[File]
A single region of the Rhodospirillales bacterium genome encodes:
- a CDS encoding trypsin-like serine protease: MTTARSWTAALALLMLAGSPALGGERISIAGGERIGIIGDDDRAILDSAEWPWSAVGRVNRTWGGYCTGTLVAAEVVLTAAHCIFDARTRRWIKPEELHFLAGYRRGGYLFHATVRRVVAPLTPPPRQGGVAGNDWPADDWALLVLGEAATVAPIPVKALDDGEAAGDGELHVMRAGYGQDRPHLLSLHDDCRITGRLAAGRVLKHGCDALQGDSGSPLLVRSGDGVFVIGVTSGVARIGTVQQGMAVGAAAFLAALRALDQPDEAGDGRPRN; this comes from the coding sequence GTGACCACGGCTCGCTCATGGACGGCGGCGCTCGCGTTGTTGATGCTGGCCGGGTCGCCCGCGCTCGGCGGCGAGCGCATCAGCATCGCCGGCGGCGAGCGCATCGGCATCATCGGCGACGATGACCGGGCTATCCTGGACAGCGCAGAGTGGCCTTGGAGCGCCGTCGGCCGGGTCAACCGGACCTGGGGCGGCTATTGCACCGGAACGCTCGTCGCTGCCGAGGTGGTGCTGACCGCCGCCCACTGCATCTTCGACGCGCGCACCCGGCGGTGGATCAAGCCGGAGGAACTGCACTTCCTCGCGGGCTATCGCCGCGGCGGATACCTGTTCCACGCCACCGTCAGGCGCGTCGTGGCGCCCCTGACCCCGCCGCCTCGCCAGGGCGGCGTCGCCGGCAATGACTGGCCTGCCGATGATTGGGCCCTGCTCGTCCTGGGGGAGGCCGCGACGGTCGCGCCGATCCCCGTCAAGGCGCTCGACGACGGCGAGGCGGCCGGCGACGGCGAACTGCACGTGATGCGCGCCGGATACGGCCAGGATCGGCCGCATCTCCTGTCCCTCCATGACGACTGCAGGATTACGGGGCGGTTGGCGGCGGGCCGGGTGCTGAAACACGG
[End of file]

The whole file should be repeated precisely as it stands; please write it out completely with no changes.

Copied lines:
A single region of the Rhodospirillales bacterium genome encodes:
- a CDS encoding trypsin-like serine protease: MTTARSWTAALALLMLAGSPALGGERISIAGGERIGIIGDDDRAILDSAEWPWSAVGRVNRTWGGYCTGTLVAAEVVLTAAHCIFDARTRRWIKPEELHFLAGYRRGGYLFHATVRRVVAPLTPPPRQGGVAGNDWPADDWALLVLGEAATVAPIPVKALDDGEAAGDGELHVMRAGYGQDRPHLLSLHDDCRITGRLAAGRVLKHGCDALQGDSGSPLLVRSGDGVFVIGVTSGVARIGTVQQGMAVGAAAFLAALRALDQPDEAGDGRPRN; this comes from the coding sequence GTGACCACGGCTCGCTCATGGACGGCGGCGCTCGCGTTGTTGATGCTGGCCGGGTCGCCCGCGCTCGGCGGCGAGCGCATCAGCATCGCCGGCGGCGAGCGCATCGGCATCATCGGCGACGATGACCGGGCTATCCTGGACAGCGCAGAGTGGCCTTGGAGCGCCGTCGGCCGGGTCAACCGGACCTGGGGCGGCTATTGCACCGGAACGCTCGTCGCTGCCGAGGTGGTGCTGACCGCCGCCCACTGCATCTTCGACGCGCGCACCCGGCGGTGGATCAAGCCGGAGGAACTGCACTTCCTCGCGGGCTATCGCCGCGGCGGATACCTGTTCCACGCCACCGTCAGGCGCGTCGTGGCGCCCCTGACCCCGCCGCCTCGCCAGGGCGGCGTCGCCGGCAATGACTGGCCTGCCGATGATTGGGCCCTGCTCGTCCTGGGGGAGGCCGCGACGGTCGCGCCGATCCCCGTCAAGGCGCTCGACGACGGCGAGGCGGCCGGCGACGGCGAACTGCACGTGATGCGCGCCGGATACGGCCAGGATCGGCCGCATCTCCTGTCCCTCCATGACGACTGCAGGATTACGGGGCGGTTGGCGGCGGGCCGGGTGCTGAAACACGG